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Success or failure is a thing He can determine without stirring a hand. It hardly interests Him. What interests Him is the one thing which He cannot determine — the action of your free will and conscious will."
Professor Murray sums up Stoic religion in a phrase borrowed from Professor Edwyn Bevan: "A Friend behind phenomena !"
Possibly a reviewer should sometimes reward his readers. If this idea be permissible, perhaps the reviewer may be pardoned for helping to perpetuate Professor Murray's illustration of antistoicism as shown in the celebrated “eighteenth-century lady's epitaph which ends : ‘Bland, passionate, and deeply religious, she was second cousin to the Earl of Leitrim, and of such is the kingdom of heaven.'” Let us (perhaps pharisaically) rejoice that the epitaph and the spirit that animated it were not "made in America"!
THOMAS PEARCE BAILEY.
What Should I BELIEVE? AN INQUIRY INTO THE NATURE, GROUNDS
AND VALUE OF THE FAITHS OF SCIENCE, Society, MORALS AND RELIGION. By George Trumbull Ladd. New York: Longmans, Green, & Co. 1915. Pp. xiii +275.
Twenty-odd years ago President Stanley Hall, the celebrated encyclopædist of adolescence, reviewed one of Dr. Ladd's books; though admiring the solid scholarliness of the work, he complained of the heaviness of the style. And now we have this same Dr. Ladd writing philosophy for the man in the street! The last score of years, however, have seen the genial author in many lands, and have mellowed his style as well as his thought. Although occasionally he ventures on a trunkline sentence on page 161, for example, there is a sentence of six-score words), his writing is always clear, often fitting, sometimes felicitous, never cheap. Even when he “quotes'' slang for pedagogic purposes, as on pages 173, 175, 177, he dignifies the slang instead of degrading his thought. When we find him speaking (on page seven) of the "petty methods of the questionnaire or the psychological laboratory" (Stanley Hall's pet methods), we can imagine the veteran Ladd still unconsciously "hitting back.”
This book is one of a series. Its predecessors have been: What Can I Know ? and What Ought I To Do ? A fourth book
is promised: What May I Hope ? May we hope that Dr. Ladd will give us a little treatise on What Should I Admire?-practical æsthetics.
Since the series is evidently meant to furnish some “Wisdom Literature" of philosophy for the intelligent cultured layman, we can best do justice to the book by setting down some of its choicest thoughts. Here are a few samples: "Choose your beliefs according to their harmonies with your total experience and with the experience of the wise of the race; and according to the reasonable satisfaction they afford to your own self and to the needs for the safe-conducting of the practical life” (p. 122). “Some men's knowledge are by no means so rational as other men's beliefs” (p. 149); “To get from Nature to Spirit . we have only to get more deeply into nature" (p. 158); "Virtue is the realization by the actual and historical Self of an ideal selfhood” (p. 194); “Of course man makes his own gods and his own Alone God; .... man has no other way of perceiving or conceiving or imagining anything, than his own 'man-like' way" (p. 247).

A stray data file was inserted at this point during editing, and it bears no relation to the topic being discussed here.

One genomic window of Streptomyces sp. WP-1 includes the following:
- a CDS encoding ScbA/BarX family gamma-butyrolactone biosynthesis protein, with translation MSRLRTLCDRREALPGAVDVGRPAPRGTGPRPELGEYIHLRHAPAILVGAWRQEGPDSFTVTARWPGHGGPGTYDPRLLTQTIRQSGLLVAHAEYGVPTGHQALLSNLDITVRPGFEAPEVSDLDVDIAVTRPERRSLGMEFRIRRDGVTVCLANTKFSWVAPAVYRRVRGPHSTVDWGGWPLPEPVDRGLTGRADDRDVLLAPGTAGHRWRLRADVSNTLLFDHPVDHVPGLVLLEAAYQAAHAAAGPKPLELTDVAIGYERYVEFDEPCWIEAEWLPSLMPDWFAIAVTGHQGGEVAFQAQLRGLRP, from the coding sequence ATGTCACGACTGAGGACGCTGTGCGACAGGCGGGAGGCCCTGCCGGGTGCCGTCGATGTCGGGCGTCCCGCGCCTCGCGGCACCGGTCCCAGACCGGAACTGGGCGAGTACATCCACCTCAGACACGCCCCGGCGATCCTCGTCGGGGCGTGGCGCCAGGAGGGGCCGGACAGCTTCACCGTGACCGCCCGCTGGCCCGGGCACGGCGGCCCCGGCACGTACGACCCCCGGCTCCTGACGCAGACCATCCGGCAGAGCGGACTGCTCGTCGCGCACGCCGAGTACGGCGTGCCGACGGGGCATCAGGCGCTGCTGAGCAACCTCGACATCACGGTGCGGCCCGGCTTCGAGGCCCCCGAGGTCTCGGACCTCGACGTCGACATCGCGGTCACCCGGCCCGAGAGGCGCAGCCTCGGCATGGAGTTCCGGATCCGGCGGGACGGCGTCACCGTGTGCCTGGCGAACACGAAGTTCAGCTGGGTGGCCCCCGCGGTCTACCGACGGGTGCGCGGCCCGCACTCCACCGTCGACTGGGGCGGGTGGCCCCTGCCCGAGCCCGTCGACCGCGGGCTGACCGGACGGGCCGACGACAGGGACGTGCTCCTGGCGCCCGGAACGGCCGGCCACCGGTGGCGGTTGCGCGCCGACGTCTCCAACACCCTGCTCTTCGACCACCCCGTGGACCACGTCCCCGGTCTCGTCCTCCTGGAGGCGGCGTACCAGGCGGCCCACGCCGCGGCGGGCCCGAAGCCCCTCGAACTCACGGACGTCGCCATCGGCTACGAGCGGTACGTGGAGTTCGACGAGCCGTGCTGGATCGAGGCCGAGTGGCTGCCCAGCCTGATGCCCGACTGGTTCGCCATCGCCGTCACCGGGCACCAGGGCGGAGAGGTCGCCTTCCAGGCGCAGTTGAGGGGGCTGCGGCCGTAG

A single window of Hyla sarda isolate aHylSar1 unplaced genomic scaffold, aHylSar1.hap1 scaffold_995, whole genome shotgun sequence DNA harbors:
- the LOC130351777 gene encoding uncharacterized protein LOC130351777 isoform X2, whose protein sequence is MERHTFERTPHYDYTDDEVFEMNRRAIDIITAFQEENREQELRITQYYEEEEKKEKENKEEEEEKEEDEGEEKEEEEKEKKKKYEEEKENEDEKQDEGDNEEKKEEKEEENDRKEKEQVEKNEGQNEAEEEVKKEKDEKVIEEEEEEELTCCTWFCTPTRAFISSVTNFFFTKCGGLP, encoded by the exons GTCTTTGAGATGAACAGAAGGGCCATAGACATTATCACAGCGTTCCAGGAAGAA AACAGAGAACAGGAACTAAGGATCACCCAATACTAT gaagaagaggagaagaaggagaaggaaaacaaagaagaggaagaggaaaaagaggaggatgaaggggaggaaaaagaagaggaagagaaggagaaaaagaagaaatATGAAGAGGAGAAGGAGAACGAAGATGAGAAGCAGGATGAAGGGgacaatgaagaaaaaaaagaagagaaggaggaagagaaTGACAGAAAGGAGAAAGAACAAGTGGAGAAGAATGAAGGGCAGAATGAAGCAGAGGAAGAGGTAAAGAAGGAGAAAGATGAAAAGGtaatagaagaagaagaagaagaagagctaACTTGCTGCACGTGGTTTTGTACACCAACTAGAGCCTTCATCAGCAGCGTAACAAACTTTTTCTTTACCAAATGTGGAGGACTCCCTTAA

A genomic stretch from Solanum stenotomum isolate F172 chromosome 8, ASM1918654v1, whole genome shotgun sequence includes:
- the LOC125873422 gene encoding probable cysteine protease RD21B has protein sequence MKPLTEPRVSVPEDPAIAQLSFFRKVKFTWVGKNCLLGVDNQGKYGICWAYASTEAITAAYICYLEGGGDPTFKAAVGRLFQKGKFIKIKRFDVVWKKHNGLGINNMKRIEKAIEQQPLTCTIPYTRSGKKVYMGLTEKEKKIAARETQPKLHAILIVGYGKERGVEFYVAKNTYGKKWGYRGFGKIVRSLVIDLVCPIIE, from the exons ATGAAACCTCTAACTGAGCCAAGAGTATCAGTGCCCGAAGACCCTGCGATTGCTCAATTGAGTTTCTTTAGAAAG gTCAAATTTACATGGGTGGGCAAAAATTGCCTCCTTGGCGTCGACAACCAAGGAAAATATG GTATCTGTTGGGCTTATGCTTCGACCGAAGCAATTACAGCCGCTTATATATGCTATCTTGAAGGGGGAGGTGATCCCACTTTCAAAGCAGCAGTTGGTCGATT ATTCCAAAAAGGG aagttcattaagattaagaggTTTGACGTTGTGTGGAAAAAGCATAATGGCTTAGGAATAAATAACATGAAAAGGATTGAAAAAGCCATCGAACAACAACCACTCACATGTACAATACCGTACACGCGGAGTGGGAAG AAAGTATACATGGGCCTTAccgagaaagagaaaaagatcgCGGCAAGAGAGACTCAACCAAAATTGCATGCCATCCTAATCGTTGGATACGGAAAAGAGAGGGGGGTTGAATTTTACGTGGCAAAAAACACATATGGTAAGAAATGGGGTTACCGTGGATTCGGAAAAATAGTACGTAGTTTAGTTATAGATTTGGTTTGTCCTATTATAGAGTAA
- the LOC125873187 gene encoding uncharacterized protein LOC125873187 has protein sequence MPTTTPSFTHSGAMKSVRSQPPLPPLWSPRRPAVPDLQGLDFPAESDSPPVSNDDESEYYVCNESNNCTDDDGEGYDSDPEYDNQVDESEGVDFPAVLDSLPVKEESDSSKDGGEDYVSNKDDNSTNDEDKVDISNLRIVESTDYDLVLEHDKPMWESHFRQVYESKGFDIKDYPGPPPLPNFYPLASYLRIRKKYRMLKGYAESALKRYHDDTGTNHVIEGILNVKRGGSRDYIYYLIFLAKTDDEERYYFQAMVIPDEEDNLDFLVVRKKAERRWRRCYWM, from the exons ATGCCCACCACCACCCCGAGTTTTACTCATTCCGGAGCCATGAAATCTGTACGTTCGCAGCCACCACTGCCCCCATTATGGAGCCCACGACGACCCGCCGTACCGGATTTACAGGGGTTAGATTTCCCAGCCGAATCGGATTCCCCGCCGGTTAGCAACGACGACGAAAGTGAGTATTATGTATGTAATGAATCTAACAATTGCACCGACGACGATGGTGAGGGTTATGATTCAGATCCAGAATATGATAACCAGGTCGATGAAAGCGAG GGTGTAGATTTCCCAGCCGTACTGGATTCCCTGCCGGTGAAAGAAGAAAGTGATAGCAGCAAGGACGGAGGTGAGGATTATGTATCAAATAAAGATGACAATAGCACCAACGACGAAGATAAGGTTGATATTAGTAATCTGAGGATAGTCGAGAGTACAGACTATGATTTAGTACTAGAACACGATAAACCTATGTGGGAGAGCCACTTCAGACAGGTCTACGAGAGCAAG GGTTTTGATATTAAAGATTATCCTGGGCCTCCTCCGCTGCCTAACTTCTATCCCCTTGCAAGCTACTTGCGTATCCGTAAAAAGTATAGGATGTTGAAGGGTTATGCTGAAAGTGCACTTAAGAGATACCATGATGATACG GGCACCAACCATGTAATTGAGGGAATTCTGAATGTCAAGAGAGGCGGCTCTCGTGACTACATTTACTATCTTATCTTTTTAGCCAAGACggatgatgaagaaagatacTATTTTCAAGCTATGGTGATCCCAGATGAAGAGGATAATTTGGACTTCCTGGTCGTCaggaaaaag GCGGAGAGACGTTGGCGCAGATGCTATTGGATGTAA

When Dr. Ladd Alings at pragmatism (p. 207), the judicious grieve to note his lumping together of pragmatists and Nietzscheans; one even suspects that patient, sympathetic, and generous analysis may find more sanity and idealism in Nietzsche than Dr. Ladd's othodox soul can discover.
That our author is not, however, dangerously orthodox, let this last quotation, gravely humorous, attest: “We are quite determinedly opposed to the conception so current and so seductive in unreflecting minds, which would have us regard the beliefs of religion as essentially to be taken in the form of ‘pap' prepared by the ‘Unknown' for sensitive nerves and weak digestions, rather than as strong meat fed from the divine hand to those who crave nourishment that shall fit them for the intellectual as well as moral struggles of the present life” (p. 221). William James would have enjoyed this thought, which represents some of us as being advanced from the spoon stage to the fork stage, without any handling of the fork by ourselves!
T. P. BAILEY.
SAPPHO IN LEVKAS AND OTHER POEMs. By William Alexander Percy.
Yale University Press.
Mr. Percy, as a poet, loves best the woods of Sicily and Greece, but he learned to write poetry in the woods of Sewanee. It is a pleasure to record here the distinction which so loyal an alumnus has already won as a poet, and to mention some of the qualities of his Sappho in Levkas and Other Poems. The volume contains forty-two poems.
Two of these are monologues of some length, ten are sonnets; the rest are odes, songs, and brief lyrics usually of a descriptive character. The poems deal with a diversity of subjects, ranging, for instance, from Sappho to St. Francis of Assissi, and they have apparently been written over a period of years. But through them all we see certain qualities more or less constant: a fineness of tone and sentiment, a love of beauty — especially perhaps of music and of color,-a delicate taste in the choice of words, a command of smooth and harmonious metre.